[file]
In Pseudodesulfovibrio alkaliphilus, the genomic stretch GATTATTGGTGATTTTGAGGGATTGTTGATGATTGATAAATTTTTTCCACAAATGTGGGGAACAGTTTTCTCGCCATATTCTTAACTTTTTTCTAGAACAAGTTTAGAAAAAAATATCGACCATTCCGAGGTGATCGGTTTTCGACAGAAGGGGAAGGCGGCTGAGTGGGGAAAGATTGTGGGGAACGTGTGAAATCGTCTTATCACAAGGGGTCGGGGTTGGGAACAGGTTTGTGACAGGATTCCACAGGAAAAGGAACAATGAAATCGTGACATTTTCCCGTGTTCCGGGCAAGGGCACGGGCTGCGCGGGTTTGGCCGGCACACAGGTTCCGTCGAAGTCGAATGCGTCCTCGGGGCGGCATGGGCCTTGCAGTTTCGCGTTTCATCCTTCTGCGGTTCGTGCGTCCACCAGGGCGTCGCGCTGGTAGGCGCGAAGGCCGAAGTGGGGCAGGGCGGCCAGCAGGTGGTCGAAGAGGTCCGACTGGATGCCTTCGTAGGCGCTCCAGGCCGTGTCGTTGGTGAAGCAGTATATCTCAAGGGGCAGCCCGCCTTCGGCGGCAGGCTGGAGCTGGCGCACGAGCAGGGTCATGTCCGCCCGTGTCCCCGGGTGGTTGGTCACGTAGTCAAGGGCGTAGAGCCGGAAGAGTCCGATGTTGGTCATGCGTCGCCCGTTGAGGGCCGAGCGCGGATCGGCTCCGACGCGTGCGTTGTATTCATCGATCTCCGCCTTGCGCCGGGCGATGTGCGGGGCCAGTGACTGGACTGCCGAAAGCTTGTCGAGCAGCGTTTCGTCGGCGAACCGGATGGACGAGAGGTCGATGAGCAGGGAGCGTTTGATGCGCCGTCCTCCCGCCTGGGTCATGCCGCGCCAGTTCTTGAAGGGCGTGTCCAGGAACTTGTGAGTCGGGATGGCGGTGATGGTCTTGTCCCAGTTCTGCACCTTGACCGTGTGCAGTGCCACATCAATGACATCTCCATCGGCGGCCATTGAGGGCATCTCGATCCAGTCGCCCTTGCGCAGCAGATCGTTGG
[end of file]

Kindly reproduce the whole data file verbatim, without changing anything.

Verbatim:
In Pseudodesulfovibrio alkaliphilus, the genomic stretch GATTATTGGTGATTTTGAGGGATTGTTGATGATTGATAAATTTTTTCCACAAATGTGGGGAACAGTTTTCTCGCCATATTCTTAACTTTTTTCTAGAACAAGTTTAGAAAAAAATATCGACCATTCCGAGGTGATCGGTTTTCGACAGAAGGGGAAGGCGGCTGAGTGGGGAAAGATTGTGGGGAACGTGTGAAATCGTCTTATCACAAGGGGTCGGGGTTGGGAACAGGTTTGTGACAGGATTCCACAGGAAAAGGAACAATGAAATCGTGACATTTTCCCGTGTTCCGGGCAAGGGCACGGGCTGCGCGGGTTTGGCCGGCACACAGGTTCCGTCGAAGTCGAATGCGTCCTCGGGGCGGCATGGGCCTTGCAGTTTCGCGTTTCATCCTTCTGCGGTTCGTGCGTCCACCAGGGCGTCGCGCTGGTAGGCGCGAAGGCCGAAGTGGGGCAGGGCGGCCAGCAGGTGGTCGAAGAGGTCCGACTGGATGCCTTCGTAGGCGCTCCAGGCCGTGTCGTTGGTGAAGCAGTATATCTCAAGGGGCAGCCCGCCTTCGGCGGCAGGCTGGAGCTGGCGCACGAGCAGGGTCATGTCCGCCCGTGTCCCCGGGTGGTTGGTCACGTAGTCAAGGGCGTAGAGCCGGAAGAGTCCGATGTTGGTCATGCGTCGCCCGTTGAGGGCCGAGCGCGGATCGGCTCCGACGCGTGCGTTGTATTCATCGATCTCCGCCTTGCGCCGGGCGATGTGCGGGGCCAGTGACTGGACTGCCGAAAGCTTGTCGAGCAGCGTTTCGTCGGCGAACCGGATGGACGAGAGGTCGATGAGCAGGGAGCGTTTGATGCGCCGTCCTCCCGCCTGGGTCATGCCGCGCCAGTTCTTGAAGGGCGTGTCCAGGAACTTGTGAGTCGGGATGGCGGTGATGGTCTTGTCCCAGTTCTGCACCTTGACCGTGTGCAGTGCCACATCAATGACATCTCCATCGGCGGCCATTGAGGGCATCTCGATCCAGTCGCCCTTGCGCAGCAGATCGTTGG